The Virginia men’s basketball team opens its national title defense Wednesday at Syracuse.
The Cavaliers’ roster features a few familiar faces, but the role of nearly every player on the team shifts dramatically heading into this season.
After Virginia’s loss to UMBC, the Cavaliers knew they’d have a similar core the following season. UVa’s national title last season was a story of redemption in part because the same cast of characters who had their hearts broken by the Retrievers rallied together to win it all.
This season offers a different narrative.
Three stars are gone to the NBA, and a few important role players from last season will now be asked to carry the load. Tony Bennett has options with how he’ll utilize this roster, and it’s likely he lean on returning players for his starting unit.
Point guard — Kihei Clark is the obvious choice. The freshman played important minutes last season and showed a toughness that can’t be taught. He’s an elite passer and a fantastic on-ball defender. Virginia values defense above all else, so there’s no doubt Clark will slide into the starting point guard spot.
Shooting guard — Casey Morsell, a freshman, makes the most sense in this spot. While he’s young, Morsell is quick and talented. He’s a good shooter who possesses a solid handle. He’s also not built like a typical freshman, and he won’t have trouble playing against physical ACC guards.
Small forward — Braxton Key gives Virginia tremendous versatility. He can defend any position in the frontcourt, and he improved his shooting over the offseason. He’s also an elite rebounder.
“At times, he’s been finishing better,” Bennett said. “He’s trying to lead better. And his experience shows. Like I said, he’s kind of like the Swiss Army Knife. He can do a lot of things well. I think one of his greatest strengths, no matter where he’s playing, is he can get on the glass.”
His teammates have taken note of his rebounding prowess in practice.
“Braxton, coach has said this, he’s one of the best offensive rebounders we’ve ever seen,” Jay Huff said.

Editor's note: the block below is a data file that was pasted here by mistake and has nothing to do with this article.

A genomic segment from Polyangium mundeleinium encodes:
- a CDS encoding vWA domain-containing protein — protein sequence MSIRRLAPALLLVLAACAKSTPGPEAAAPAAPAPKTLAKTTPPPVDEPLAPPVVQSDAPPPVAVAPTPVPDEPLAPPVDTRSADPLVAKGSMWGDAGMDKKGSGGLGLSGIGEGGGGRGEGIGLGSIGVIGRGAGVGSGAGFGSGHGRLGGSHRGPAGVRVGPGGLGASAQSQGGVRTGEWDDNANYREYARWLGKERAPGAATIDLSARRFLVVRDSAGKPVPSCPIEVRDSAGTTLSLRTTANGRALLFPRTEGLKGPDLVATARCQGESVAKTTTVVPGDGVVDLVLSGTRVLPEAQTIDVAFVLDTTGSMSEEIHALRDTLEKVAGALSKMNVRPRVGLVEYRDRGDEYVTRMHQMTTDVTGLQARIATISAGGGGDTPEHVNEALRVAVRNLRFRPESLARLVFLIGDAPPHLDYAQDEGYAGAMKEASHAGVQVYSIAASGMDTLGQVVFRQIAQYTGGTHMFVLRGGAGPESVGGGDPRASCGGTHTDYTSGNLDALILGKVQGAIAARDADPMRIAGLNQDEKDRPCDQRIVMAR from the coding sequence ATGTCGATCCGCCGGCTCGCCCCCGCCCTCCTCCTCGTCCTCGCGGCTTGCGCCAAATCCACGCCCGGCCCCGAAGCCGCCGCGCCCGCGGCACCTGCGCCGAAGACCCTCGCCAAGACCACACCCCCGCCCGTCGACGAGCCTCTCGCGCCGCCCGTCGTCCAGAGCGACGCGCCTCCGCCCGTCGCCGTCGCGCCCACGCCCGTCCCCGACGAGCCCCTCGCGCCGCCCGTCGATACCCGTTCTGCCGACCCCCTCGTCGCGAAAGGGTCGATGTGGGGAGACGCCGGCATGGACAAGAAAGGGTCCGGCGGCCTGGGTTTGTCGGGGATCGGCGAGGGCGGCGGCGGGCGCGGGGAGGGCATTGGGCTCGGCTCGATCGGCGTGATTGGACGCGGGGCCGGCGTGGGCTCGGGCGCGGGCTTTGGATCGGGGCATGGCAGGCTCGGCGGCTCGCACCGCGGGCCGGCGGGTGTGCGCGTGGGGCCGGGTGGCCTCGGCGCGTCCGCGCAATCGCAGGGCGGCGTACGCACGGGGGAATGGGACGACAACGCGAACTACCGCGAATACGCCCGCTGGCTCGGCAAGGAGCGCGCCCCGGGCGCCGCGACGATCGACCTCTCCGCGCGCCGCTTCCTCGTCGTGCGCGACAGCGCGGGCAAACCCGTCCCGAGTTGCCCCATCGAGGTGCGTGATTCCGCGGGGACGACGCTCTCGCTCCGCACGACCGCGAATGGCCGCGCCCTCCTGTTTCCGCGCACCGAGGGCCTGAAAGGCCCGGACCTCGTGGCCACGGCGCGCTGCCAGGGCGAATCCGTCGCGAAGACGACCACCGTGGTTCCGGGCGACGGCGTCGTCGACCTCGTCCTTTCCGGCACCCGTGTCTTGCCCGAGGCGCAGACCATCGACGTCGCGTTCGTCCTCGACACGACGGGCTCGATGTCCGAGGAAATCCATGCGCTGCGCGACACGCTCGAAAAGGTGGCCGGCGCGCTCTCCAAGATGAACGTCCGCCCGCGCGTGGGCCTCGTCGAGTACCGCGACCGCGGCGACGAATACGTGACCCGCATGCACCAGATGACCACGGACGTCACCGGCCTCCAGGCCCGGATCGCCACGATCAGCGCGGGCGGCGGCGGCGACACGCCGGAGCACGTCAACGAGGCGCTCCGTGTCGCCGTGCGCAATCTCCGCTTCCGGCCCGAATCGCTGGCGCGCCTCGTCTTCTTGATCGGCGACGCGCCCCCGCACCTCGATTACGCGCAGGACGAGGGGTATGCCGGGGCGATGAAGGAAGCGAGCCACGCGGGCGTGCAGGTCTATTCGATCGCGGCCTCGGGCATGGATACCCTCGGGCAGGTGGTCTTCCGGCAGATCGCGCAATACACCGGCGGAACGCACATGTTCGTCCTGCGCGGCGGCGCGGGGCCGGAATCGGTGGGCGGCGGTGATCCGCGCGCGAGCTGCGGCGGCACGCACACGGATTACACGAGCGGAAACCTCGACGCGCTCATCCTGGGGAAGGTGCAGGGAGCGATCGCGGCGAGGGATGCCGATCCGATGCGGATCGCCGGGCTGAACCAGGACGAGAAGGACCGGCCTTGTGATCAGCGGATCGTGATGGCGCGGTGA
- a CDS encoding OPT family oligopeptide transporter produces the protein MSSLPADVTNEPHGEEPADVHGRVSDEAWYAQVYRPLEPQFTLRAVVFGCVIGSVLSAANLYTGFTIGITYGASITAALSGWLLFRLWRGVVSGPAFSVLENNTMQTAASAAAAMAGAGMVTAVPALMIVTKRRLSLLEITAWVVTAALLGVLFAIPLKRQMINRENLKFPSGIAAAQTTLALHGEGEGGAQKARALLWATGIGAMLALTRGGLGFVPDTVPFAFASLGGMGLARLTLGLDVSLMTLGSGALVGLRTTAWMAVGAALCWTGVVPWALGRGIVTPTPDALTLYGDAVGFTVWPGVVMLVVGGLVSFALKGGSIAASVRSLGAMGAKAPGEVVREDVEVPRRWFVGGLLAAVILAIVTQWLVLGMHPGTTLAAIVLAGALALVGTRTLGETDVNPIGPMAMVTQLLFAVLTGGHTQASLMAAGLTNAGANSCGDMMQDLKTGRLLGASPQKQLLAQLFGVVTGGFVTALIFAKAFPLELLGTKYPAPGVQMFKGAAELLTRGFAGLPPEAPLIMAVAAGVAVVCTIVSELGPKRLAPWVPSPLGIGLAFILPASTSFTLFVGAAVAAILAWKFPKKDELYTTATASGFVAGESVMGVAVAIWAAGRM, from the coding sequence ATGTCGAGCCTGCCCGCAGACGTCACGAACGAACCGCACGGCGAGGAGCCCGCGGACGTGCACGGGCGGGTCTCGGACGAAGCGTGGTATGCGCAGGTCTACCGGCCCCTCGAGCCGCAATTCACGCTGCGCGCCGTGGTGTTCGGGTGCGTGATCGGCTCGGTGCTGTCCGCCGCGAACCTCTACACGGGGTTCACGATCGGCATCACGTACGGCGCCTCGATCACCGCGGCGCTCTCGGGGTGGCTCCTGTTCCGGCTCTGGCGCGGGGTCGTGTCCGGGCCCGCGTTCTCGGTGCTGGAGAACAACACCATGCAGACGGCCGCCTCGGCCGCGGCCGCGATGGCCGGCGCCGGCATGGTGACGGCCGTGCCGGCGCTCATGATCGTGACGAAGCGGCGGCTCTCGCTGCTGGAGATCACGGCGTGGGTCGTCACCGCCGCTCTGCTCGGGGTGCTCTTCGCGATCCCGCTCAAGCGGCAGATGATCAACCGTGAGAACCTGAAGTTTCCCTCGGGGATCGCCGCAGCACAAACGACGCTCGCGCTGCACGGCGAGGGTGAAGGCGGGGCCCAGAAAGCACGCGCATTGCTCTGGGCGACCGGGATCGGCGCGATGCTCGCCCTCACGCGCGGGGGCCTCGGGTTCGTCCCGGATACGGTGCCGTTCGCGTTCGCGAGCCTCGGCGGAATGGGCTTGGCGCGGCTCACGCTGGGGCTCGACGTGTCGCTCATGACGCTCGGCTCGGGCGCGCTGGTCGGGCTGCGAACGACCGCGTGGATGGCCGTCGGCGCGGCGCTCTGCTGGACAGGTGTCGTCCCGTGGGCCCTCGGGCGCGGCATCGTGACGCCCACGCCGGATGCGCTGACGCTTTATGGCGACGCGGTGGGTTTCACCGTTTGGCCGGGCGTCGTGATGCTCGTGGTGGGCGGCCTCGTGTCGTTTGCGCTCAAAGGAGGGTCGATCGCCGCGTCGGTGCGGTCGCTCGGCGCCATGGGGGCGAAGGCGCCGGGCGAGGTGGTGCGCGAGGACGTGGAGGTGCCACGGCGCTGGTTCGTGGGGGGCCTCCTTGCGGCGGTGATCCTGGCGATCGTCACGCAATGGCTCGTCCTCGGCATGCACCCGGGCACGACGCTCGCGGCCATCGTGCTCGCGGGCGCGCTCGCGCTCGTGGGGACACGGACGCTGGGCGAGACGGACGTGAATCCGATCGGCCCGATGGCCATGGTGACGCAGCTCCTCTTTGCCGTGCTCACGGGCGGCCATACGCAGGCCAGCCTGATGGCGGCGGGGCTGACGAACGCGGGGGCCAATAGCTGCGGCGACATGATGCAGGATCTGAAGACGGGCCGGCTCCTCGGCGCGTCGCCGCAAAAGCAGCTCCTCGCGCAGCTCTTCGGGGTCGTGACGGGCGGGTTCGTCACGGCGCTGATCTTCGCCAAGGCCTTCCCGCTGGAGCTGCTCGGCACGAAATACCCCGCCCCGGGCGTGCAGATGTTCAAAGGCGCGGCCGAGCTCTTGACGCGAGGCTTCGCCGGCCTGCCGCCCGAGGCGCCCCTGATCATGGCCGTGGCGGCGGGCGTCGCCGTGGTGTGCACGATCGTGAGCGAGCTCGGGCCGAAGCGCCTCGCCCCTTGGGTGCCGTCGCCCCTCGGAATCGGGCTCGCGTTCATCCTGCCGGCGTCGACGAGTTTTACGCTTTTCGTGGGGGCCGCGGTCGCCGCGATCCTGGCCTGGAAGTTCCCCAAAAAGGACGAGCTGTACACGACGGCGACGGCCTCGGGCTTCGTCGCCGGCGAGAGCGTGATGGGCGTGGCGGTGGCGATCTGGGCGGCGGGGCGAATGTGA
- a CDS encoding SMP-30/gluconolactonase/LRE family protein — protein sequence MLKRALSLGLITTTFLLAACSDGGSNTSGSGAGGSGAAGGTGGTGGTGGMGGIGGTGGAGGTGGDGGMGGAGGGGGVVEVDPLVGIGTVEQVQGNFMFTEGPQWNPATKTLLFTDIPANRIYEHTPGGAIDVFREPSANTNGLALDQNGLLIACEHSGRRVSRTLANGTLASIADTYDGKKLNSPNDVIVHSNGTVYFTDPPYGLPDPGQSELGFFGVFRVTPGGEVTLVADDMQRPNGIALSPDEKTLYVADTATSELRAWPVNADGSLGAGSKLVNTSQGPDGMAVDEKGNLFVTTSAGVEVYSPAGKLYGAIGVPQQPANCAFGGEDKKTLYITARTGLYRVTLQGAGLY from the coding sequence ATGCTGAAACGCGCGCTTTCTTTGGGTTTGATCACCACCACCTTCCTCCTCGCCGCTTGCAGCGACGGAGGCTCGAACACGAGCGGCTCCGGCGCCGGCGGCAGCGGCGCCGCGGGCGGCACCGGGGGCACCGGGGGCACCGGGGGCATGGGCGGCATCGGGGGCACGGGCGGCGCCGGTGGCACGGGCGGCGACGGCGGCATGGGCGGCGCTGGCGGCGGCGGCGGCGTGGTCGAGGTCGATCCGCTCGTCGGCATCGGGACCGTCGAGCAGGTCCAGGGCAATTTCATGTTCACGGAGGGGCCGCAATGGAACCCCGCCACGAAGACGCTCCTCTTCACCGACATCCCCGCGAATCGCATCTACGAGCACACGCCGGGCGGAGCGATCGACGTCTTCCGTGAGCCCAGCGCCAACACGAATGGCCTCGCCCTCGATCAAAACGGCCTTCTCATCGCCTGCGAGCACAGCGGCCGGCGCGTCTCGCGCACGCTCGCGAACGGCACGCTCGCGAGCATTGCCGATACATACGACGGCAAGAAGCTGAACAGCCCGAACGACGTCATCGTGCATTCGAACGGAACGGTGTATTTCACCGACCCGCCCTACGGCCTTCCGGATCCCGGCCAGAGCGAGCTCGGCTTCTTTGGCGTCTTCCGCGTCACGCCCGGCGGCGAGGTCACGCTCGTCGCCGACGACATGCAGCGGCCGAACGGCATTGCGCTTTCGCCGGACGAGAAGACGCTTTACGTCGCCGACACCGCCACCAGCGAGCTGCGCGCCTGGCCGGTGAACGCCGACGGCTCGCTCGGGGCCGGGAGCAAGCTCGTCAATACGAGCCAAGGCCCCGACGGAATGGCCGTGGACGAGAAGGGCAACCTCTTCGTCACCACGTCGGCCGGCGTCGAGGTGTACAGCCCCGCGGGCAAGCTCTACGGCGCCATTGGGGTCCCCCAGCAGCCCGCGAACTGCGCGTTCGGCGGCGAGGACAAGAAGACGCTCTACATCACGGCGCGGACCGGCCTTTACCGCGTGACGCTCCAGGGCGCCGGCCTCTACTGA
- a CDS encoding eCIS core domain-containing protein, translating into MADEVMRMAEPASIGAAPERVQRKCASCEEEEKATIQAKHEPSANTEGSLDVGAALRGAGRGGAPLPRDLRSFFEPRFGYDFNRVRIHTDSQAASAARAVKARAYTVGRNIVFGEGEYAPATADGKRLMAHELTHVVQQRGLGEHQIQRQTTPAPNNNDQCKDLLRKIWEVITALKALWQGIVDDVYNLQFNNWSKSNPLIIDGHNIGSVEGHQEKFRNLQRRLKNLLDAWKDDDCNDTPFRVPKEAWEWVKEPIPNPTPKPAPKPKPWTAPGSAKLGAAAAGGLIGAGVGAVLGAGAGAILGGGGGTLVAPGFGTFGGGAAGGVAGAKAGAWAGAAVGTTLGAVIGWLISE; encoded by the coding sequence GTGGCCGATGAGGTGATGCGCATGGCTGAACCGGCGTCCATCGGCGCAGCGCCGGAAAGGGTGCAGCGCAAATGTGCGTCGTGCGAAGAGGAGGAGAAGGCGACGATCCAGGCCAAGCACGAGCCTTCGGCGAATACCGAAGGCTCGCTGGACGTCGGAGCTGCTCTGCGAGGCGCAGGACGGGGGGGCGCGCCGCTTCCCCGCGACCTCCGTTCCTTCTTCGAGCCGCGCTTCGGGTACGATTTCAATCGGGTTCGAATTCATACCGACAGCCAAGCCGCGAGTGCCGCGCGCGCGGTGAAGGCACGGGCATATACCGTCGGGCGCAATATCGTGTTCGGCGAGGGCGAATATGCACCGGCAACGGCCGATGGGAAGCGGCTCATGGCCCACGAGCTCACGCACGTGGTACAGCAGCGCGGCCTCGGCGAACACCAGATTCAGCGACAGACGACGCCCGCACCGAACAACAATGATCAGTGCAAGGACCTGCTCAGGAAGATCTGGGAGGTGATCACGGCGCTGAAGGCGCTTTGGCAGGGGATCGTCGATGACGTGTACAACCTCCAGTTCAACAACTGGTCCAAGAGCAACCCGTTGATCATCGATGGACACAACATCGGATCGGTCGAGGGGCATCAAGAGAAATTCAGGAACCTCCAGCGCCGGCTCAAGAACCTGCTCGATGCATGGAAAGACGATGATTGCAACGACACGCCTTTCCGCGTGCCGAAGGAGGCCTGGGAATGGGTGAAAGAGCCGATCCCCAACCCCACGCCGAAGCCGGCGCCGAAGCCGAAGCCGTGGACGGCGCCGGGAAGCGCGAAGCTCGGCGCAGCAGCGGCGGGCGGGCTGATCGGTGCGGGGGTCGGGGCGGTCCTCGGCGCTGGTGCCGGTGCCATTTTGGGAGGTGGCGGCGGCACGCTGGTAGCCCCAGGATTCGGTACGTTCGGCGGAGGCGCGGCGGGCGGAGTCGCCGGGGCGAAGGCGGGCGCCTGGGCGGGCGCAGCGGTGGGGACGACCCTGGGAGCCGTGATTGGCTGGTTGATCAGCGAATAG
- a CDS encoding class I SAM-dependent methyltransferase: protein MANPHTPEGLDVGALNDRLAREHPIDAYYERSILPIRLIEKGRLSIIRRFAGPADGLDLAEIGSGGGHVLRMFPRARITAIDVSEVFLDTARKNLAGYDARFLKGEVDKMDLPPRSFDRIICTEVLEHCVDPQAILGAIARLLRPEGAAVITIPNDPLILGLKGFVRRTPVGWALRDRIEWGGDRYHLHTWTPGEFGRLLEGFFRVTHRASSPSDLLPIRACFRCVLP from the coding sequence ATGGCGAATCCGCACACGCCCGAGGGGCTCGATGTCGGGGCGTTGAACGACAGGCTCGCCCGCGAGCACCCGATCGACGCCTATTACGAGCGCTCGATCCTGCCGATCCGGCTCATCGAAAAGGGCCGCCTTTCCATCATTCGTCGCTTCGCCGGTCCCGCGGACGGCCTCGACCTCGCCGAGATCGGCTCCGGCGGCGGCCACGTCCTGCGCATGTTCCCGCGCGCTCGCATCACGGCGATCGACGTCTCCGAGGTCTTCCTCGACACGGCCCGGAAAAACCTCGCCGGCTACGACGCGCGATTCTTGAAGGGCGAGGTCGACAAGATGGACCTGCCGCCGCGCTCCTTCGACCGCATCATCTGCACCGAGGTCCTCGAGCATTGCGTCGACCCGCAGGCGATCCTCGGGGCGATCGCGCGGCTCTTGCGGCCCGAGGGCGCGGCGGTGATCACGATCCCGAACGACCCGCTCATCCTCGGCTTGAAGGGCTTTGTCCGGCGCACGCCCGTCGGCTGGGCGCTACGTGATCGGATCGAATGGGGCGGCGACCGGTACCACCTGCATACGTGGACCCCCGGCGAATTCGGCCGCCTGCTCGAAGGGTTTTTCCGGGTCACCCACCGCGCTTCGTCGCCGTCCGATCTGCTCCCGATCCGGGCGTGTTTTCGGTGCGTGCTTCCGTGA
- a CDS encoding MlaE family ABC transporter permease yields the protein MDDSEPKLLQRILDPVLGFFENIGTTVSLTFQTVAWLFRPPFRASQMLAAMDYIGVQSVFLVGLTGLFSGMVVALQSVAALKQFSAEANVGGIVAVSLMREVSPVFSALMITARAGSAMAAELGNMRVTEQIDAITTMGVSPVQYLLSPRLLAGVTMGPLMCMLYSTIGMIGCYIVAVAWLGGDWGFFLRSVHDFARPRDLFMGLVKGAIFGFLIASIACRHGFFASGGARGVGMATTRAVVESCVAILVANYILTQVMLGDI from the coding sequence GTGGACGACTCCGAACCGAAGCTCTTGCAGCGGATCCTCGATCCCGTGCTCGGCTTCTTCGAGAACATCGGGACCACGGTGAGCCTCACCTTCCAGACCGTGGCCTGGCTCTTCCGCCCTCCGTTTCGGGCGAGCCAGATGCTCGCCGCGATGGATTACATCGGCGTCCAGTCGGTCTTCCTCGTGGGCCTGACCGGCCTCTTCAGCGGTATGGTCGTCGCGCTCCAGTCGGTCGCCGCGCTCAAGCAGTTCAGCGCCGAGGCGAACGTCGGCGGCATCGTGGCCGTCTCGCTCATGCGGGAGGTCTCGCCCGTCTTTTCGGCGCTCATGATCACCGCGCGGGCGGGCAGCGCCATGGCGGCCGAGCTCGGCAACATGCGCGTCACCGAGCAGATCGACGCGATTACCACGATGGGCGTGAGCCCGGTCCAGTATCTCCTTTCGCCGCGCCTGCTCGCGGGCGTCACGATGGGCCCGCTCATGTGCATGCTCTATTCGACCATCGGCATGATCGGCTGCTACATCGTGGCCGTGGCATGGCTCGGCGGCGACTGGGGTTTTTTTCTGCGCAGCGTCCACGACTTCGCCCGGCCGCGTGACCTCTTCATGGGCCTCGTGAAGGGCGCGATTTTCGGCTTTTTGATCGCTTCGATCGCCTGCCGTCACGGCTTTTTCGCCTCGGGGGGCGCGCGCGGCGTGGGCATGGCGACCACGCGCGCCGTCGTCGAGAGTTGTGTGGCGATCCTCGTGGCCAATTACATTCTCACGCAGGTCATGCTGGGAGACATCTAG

Power forward — Mamadi Diakite is a preseason first team All-ACC player, and he’s locked in as a starter in Bennett’s team. After averaging 7.4 points and 4.4 rebounds per game last season, Diakite improved his game in the offseason, developing a three-point shot and polishing other skills.
“He’s really improved,” Bennett said. “He’s worked very hard. He’s improved really all areas of his game. I think his shot is better. He’s scoring better. He’s a bit more continuous. He’s always been athletic. He can protect the rim, but I think he understands there’s going to be more opportunities for him.”
Diakite failed to score 20 points in a game last season, and he only snatched double-digit rebounds in one contest. Expect him to reach 20 points more consistently, and he’s likely to record a few double-doubles this season.
Center — Jay Huff’s size makes him an ideal center for this team. He added muscle over the offseason, which he said he feels a bit when playing in the post. He’s always been able to shoot the ball and score, but his defense and consistency on both ends should improve thanks in part to his added strength. He’s a versatile center and a mismatch against nearly every opponent on the schedule.
Tomas Woldetensae and Kody Stattmann should both see time off the bench as reserve guards.
Stattmann’s size makes him capable of playing shooting guard or small forward. He’s a good shooter who plays well within Bennett’s system. Woldetensae, a junior college transfer, adds ball handling and shooting at the guard spot.
Chase Coleman and Jayden Nixon are the other two guards on the roster. They’re both solid defenders and may find playing time against nonconference foes.
In the front court, Francisco Caffaro and Justin McKoy may find playing time. McKoy can fill in for Diakite at the power forward spot or Key at small forward, and Caffaro will likely spell Huff.
Caffaro’s physical style has drawn comparisons to Jack Salt, an important piece of last season’s team. Caffaro may miss time to start the season, however, as he recently had a procedure done on his leg.
Kadin Shedrick is a redshirt candidate at the forward spot. He’s lengthy and athletic, but he’s still raw. Bennett said they’re still working to determine whether or not to redshirt Shedrick.
Austin Katstra is a junior who likely won’t see much time, but he’s familiar with the program and will play a role in helping the youngsters get up to speed. Sam Hauser is the only other player on the roster, and he’s sitting out this season due to transfer rules.